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Re: The Dhamma Wheel Meditation Challenge

Postby Ben » Mon Apr 16, 2012 8:19 am

Hi thereductor,
Be easy on yourself. I know from my own experience that one of the worst things about lack of sleep is the anxiety of not getting sleep. The internal beating oneself up over it. In the short-term, invest in some ear plugs. In the medium term - and if its a possibility - move to somewhere a bit more peaceful.
All the best,

Ben
"One cannot step twice into the same river, nor can one grasp any mortal substance in a stable condition, but it scatters and again gathers; it forms and dissolves, and approaches and departs."

- Hereclitus


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Re: The Dhamma Wheel Meditation Challenge

Postby Reductor » Wed Apr 18, 2012 6:56 am

Ben wrote:Hi thereductor,
Be easy on yourself. I know from my own experience that one of the worst things about lack of sleep is the anxiety of not getting sleep. The internal beating oneself up over it. In the short-term, invest in some ear plugs. In the medium term - and if its a possibility - move to somewhere a bit more peaceful.
All the best,

Ben


I would like to move, Ben, but noise is a minor factor in regard to that. In fact, the last apartment was much, much worse for noise. It had been touted as a nice new building, and that it was supposed to be especially quiet due to its construction. What a crock that turned out to be!

Haha. Anyway, my neighbours are not a bad bunch, and they aren't too noisy. The distractions lay within.

Speaking of distractions, this is the second night in a row that I've shorted the hour. Last night I managed 44 minutes, tonight was 48. I've been unable to keep them from completely consuming my attention once the half hour mark has been passed.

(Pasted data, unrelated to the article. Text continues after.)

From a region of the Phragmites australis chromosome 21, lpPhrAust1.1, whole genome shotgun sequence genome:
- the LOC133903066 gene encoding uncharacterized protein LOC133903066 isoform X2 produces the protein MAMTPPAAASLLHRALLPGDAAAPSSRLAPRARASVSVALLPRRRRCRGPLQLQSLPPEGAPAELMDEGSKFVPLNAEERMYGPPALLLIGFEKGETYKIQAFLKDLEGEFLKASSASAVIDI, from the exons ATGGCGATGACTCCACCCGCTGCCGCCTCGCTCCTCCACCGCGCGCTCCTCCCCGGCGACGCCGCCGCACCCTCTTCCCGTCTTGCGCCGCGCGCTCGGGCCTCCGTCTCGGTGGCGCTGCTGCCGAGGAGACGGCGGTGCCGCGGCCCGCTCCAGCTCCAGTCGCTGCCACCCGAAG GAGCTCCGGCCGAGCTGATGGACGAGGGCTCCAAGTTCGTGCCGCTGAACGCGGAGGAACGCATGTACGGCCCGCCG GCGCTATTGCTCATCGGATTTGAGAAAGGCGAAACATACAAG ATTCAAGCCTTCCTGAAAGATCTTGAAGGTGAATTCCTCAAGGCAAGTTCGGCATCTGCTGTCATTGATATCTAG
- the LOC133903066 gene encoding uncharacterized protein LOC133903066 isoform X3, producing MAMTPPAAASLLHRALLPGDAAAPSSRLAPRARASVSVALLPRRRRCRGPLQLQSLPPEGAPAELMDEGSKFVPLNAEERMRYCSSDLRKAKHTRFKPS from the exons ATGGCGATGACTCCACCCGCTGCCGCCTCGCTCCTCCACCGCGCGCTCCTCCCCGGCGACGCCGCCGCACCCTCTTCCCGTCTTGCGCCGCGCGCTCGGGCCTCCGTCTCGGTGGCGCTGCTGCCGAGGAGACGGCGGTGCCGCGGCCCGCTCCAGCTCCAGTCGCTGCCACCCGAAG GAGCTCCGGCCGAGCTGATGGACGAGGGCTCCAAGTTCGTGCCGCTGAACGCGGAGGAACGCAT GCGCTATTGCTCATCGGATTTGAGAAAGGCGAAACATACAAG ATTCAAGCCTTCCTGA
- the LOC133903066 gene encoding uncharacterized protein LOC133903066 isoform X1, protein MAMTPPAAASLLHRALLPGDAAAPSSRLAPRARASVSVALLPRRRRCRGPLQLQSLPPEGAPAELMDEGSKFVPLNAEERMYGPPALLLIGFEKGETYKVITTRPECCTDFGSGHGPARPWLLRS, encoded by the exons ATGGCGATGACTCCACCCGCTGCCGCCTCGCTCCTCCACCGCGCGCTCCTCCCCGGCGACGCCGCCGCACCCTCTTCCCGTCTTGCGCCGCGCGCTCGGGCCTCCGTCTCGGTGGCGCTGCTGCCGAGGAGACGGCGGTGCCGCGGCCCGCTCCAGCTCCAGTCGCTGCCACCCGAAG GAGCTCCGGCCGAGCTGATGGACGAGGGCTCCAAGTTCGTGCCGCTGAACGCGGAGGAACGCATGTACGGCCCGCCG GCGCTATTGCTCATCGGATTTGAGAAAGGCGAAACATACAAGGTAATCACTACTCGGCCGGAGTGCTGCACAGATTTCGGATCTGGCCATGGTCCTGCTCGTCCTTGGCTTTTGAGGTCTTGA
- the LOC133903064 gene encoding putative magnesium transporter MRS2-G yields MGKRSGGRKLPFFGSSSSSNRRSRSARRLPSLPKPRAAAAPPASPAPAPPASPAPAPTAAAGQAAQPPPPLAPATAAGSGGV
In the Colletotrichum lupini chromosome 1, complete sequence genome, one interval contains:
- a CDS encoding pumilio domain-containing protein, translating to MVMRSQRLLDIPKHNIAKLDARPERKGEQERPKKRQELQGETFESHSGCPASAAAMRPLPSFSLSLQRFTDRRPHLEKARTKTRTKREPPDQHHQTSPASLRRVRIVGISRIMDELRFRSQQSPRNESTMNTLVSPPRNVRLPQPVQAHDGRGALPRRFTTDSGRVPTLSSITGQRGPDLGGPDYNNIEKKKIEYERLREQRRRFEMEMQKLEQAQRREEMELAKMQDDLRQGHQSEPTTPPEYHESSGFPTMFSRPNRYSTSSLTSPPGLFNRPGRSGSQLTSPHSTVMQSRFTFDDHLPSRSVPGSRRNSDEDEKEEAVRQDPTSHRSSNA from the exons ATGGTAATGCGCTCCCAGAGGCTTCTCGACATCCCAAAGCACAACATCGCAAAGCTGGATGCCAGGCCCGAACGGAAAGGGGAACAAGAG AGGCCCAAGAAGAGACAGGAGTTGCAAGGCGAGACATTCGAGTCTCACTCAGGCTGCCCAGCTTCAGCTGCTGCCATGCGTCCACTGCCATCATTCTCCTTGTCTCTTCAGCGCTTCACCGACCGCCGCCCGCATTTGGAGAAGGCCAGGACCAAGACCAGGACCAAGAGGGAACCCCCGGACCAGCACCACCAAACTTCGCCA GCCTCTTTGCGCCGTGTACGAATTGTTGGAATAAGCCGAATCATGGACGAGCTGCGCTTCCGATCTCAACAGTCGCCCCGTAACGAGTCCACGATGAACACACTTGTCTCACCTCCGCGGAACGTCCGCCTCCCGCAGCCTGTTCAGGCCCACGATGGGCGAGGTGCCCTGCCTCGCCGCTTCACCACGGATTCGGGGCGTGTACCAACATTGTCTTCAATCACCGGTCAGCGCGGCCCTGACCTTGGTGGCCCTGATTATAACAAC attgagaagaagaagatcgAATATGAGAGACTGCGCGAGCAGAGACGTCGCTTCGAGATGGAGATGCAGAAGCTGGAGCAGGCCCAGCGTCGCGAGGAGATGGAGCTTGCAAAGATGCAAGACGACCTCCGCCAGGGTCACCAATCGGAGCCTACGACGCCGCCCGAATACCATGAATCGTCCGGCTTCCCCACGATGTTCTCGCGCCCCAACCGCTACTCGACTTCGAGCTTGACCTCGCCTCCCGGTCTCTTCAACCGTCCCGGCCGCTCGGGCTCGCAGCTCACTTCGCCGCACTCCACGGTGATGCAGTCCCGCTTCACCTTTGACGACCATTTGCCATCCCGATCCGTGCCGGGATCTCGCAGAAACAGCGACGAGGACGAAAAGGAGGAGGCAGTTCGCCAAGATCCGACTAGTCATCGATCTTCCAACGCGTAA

So tonight I got up and walked, but found myself completely scattered. I checked the timer, hoping that the session was almost over, but found that only 33 minutes had passed. After walking a bit I sat again, but only slipped into a stupor due to low energy.

Tsk.

Don't think I'm taking this too badly, however. Certainly it is disheartening that my meditation is not just what I'd like, but that isn't what is really eating me. It's the wider context of this problem that's causing my trouble, and that's what I'd like to set right. I'm just not sure how to do that short of uprooting an underlying tendency or two. :rofl:

Good night.

Oh, there was one perk of a short session yesterday: I was in bed and sleeping by 12am. I awoke at 9 this morning feeling stiff from sleeping to long! That's a right uncommon feeling lately.

Now good night.
Michael

The thoughts I've expressed in the above post are carefully considered and offered in good faith.

And friendliness towards the world is happiness for him who is forbearing with living beings. -- Ud. 2:1
To his own ruin the fool gains knowledge, for it cleaves his head and destroys his innate goodness. -- Dhp 72

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Re: The Dhamma Wheel Meditation Challenge

Postby Reductor » Fri Apr 20, 2012 7:19 am

Whew! This was the 31st day since I began this challenge, which was supposed to be only 30 days in length. I missed a one due to fear, so added a day.

In total I logged 27 hours and 10 minutes of meditation during this time. This is not the 30 hours I was aiming for, but I've really been struggling with some personal issues this last week, which has made it hard. Luckily I did have a pretty easy time in the first 3 weeks or so.

From here I think I'll reduce the session to 40 minutes, and try to get it in between 11pm and 12am. I'll allow an additional twenty minutes for light dhamma reading, which I hope will help.

The real place I need to focus is in the day to day issues of my life; obviously I need to exercise more restraint in the way I conduct my mind.

I'd tell more, but I'm far to private a person for that. So the curious among you shall just have to speculate. :lol:

Take care, and good night.

:heart:
Michael

The thoughts I've expressed in the above post are carefully considered and offered in good faith.

And friendliness towards the world is happiness for him who is forbearing with living beings. -- Ud. 2:1
To his own ruin the fool gains knowledge, for it cleaves his head and destroys his innate goodness. -- Dhp 72

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Re: The Dhamma Wheel Meditation Challenge

Postby Ben » Fri Apr 20, 2012 7:50 am

Congratulations on your awesome effort, thereductor.